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Libya Update: Up to 6,000 Killed, Rebels Hold Eight British Soldiers, and Gadhafi Wants UN to Investigate Protesters

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Late Saturday night and there are some startling bits of news out of Northern Africa.

Human rights groups are claiming that up to 6,000 citizens have been killed fighting in the streets of Libya.  Ali Zeidan, of the Libyan Human Rights League told reporters in Paris:

"Victims in the whole country were 6,000,  3,000 in the capital Tripoli, 2,000 in the rebel-held second city Benghazi and 1,000 in other cities."

There are also reports out of the region that as many as eight British Special Forces are being held by the rebels the eastern region of the country.  The Sunday Times of London states:

The soldiers were captured Saturday as they escorted a junior diplomat through rebel-held territory in eastern Libya.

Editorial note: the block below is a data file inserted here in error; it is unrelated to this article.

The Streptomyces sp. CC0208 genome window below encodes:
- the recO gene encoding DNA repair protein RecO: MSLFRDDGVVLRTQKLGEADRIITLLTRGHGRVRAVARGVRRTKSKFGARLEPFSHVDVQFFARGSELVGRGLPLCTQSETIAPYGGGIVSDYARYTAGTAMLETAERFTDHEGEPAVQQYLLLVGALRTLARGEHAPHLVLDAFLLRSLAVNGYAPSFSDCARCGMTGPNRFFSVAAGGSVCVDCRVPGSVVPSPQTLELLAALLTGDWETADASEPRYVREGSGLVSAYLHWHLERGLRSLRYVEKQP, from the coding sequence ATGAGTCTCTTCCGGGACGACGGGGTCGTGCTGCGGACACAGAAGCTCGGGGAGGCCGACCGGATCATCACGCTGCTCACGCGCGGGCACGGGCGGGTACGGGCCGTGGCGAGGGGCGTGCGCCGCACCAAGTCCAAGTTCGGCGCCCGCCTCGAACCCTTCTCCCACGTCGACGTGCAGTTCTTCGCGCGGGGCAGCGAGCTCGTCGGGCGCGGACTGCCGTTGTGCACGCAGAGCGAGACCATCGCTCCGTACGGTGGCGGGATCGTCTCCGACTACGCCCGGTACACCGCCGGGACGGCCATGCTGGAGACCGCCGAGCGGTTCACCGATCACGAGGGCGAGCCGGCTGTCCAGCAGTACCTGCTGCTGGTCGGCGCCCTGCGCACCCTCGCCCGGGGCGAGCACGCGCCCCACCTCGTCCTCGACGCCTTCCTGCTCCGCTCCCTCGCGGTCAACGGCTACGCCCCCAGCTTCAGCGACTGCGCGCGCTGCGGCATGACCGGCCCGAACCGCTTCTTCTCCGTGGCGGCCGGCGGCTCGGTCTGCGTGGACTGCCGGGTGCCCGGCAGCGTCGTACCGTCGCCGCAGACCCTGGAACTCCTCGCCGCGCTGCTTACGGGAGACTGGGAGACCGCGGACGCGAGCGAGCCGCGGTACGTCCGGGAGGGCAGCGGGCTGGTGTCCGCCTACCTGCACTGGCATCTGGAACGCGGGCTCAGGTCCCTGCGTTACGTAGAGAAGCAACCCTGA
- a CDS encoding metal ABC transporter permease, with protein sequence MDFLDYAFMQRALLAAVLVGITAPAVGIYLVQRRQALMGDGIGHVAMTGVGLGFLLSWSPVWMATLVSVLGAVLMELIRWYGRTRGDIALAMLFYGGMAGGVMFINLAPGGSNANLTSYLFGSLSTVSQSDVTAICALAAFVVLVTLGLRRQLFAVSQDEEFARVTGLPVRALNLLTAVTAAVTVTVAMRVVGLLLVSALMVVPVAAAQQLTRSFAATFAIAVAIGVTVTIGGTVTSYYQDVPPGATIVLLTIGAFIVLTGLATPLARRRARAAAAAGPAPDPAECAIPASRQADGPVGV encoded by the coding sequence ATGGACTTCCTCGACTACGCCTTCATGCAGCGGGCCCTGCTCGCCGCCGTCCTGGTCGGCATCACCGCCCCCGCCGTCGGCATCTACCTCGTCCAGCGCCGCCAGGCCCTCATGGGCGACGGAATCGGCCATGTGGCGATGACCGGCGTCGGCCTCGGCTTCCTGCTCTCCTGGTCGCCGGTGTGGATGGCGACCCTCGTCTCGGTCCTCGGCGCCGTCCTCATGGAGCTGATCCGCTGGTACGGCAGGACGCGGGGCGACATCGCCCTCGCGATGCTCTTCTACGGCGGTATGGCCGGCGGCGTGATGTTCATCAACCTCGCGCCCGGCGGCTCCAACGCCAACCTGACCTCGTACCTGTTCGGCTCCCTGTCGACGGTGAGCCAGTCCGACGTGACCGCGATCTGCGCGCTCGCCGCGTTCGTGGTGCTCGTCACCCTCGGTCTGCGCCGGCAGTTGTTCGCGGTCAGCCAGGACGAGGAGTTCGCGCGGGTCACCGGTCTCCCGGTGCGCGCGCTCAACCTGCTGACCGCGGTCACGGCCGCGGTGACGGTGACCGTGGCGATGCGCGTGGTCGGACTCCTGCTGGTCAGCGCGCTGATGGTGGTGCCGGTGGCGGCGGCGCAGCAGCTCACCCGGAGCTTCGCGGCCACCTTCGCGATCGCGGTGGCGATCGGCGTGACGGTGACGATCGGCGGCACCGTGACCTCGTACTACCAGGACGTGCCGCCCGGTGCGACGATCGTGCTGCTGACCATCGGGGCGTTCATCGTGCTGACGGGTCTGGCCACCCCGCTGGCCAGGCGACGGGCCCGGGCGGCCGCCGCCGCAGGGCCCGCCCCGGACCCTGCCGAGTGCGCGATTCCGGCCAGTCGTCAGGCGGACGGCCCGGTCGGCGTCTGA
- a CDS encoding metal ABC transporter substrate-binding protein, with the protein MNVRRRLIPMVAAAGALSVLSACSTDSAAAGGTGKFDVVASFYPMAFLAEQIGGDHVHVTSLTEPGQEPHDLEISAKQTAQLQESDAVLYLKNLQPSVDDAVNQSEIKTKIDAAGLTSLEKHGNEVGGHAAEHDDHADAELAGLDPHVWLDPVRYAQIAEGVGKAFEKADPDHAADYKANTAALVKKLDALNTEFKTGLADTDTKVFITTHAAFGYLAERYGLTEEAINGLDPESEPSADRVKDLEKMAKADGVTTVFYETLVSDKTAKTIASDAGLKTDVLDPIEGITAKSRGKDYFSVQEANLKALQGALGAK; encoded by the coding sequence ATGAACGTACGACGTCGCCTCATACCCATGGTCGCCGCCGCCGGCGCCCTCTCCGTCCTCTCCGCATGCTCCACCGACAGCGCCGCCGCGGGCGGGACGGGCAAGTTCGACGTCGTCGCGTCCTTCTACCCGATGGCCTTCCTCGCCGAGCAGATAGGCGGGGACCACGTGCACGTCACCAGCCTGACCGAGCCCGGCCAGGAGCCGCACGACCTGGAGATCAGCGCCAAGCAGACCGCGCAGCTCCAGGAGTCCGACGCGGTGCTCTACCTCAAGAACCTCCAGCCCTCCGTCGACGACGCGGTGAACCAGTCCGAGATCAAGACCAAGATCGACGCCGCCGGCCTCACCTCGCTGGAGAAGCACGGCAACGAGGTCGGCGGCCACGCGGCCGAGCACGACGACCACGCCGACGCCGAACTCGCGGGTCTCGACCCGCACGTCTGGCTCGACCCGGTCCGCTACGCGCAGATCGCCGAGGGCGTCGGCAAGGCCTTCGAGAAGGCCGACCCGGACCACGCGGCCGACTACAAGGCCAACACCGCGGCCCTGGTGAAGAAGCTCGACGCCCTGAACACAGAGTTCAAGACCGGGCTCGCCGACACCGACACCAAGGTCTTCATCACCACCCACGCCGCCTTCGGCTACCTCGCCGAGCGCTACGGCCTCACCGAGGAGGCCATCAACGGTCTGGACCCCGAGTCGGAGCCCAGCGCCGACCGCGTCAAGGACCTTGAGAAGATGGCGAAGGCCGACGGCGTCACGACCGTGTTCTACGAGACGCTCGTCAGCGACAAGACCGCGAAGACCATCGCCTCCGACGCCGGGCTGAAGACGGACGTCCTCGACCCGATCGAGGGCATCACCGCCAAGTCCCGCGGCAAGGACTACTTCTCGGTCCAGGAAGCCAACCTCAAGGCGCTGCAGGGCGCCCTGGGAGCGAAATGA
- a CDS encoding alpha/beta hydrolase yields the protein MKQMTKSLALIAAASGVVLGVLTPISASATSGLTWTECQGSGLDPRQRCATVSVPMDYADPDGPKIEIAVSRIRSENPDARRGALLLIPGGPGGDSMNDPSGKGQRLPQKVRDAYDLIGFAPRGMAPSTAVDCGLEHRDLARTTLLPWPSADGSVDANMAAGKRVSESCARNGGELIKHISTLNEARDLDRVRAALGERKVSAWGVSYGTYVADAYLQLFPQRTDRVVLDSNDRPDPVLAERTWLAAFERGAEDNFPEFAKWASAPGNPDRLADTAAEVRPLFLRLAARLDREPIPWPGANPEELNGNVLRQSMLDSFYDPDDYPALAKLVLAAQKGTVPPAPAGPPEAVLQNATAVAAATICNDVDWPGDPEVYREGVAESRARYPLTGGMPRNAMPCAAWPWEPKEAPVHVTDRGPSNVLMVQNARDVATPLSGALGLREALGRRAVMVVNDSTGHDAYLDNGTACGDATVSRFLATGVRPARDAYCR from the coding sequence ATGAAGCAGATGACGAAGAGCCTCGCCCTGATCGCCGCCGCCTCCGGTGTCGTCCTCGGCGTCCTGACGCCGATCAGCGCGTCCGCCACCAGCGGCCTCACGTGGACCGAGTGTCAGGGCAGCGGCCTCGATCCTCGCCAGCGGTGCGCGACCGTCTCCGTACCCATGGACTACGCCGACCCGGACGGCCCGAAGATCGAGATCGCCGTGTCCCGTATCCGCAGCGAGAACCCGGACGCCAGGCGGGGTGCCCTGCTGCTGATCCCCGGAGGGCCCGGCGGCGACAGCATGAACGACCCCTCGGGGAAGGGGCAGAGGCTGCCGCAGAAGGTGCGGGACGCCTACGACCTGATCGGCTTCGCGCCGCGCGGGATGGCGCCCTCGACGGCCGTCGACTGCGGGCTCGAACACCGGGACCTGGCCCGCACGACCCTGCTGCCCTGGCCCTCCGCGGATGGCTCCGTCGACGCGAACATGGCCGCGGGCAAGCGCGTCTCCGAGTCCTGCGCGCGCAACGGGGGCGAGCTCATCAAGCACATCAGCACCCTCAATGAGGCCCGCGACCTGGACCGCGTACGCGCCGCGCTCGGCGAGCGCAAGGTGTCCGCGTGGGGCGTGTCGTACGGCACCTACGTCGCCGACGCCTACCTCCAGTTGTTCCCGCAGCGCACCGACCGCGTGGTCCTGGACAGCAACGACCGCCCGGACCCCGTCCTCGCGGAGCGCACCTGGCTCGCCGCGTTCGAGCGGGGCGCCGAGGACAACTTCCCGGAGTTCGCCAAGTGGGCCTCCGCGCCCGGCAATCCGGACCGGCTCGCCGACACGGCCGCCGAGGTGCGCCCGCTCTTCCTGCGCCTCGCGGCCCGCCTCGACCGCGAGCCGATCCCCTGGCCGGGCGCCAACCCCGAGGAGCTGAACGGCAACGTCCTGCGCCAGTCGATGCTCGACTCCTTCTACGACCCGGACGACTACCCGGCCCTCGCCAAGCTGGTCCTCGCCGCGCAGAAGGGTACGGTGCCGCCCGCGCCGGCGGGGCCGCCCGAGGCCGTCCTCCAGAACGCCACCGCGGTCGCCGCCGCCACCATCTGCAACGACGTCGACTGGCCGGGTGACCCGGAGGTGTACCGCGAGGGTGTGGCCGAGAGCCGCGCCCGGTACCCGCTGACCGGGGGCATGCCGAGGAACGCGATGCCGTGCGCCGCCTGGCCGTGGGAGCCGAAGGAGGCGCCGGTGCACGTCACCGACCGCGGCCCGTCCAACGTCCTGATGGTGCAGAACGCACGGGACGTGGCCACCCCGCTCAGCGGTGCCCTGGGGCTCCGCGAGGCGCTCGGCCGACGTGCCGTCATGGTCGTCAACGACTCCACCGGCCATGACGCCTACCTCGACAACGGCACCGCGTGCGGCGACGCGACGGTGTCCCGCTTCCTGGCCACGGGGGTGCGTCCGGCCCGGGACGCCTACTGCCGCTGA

Britain's Minister of Defense has released the following (non) statement:

"We neither confirm nor deny the story and we do not comment on the special forces."

And in a bizarre turn of events, embattled ruler Muammar Gaddafi has reportedly requested that the United Nations investigate the anti-government riots happening in his country.

The 68-year-old Gaddafi made the remarks in an interview with the French weekly Le Journal du Dimanche, AFP reported early on Sunday.

On Saturday, pro-Gaddafi forces backed by tanks launched an assault on Zawiyah, 50 kilometers (31 miles) west of the capital Tripoli, firing heavy mortar rounds at houses and attacking a hospital.

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